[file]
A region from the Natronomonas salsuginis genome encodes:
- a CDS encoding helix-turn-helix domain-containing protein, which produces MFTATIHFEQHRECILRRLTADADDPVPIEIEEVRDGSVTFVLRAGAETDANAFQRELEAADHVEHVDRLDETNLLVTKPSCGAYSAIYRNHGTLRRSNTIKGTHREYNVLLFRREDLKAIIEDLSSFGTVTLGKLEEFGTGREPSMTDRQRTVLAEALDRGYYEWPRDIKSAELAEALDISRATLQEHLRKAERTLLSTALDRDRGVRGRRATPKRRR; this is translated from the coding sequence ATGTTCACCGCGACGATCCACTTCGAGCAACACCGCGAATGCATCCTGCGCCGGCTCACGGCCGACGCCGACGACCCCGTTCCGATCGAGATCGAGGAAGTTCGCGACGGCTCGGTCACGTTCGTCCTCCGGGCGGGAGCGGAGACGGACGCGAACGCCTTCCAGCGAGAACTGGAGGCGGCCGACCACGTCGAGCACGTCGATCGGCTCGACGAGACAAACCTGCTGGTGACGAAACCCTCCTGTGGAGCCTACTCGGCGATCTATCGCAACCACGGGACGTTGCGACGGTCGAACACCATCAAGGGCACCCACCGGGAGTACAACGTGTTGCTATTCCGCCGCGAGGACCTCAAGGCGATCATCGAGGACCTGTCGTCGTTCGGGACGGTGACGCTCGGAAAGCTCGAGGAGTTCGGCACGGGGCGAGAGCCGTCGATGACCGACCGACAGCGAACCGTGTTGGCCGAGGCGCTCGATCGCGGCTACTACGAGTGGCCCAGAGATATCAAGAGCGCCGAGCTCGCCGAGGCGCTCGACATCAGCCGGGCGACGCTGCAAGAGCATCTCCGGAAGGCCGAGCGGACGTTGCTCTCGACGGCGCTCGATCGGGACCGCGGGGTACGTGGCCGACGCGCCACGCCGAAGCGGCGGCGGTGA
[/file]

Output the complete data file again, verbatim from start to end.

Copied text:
A region from the Natronomonas salsuginis genome encodes:
- a CDS encoding helix-turn-helix domain-containing protein, which produces MFTATIHFEQHRECILRRLTADADDPVPIEIEEVRDGSVTFVLRAGAETDANAFQRELEAADHVEHVDRLDETNLLVTKPSCGAYSAIYRNHGTLRRSNTIKGTHREYNVLLFRREDLKAIIEDLSSFGTVTLGKLEEFGTGREPSMTDRQRTVLAEALDRGYYEWPRDIKSAELAEALDISRATLQEHLRKAERTLLSTALDRDRGVRGRRATPKRRR; this is translated from the coding sequence ATGTTCACCGCGACGATCCACTTCGAGCAACACCGCGAATGCATCCTGCGCCGGCTCACGGCCGACGCCGACGACCCCGTTCCGATCGAGATCGAGGAAGTTCGCGACGGCTCGGTCACGTTCGTCCTCCGGGCGGGAGCGGAGACGGACGCGAACGCCTTCCAGCGAGAACTGGAGGCGGCCGACCACGTCGAGCACGTCGATCGGCTCGACGAGACAAACCTGCTGGTGACGAAACCCTCCTGTGGAGCCTACTCGGCGATCTATCGCAACCACGGGACGTTGCGACGGTCGAACACCATCAAGGGCACCCACCGGGAGTACAACGTGTTGCTATTCCGCCGCGAGGACCTCAAGGCGATCATCGAGGACCTGTCGTCGTTCGGGACGGTGACGCTCGGAAAGCTCGAGGAGTTCGGCACGGGGCGAGAGCCGTCGATGACCGACCGACAGCGAACCGTGTTGGCCGAGGCGCTCGATCGCGGCTACTACGAGTGGCCCAGAGATATCAAGAGCGCCGAGCTCGCCGAGGCGCTCGACATCAGCCGGGCGACGCTGCAAGAGCATCTCCGGAAGGCCGAGCGGACGTTGCTCTCGACGGCGCTCGATCGGGACCGCGGGGTACGTGGCCGACGCGCCACGCCGAAGCGGCGGCGGTGA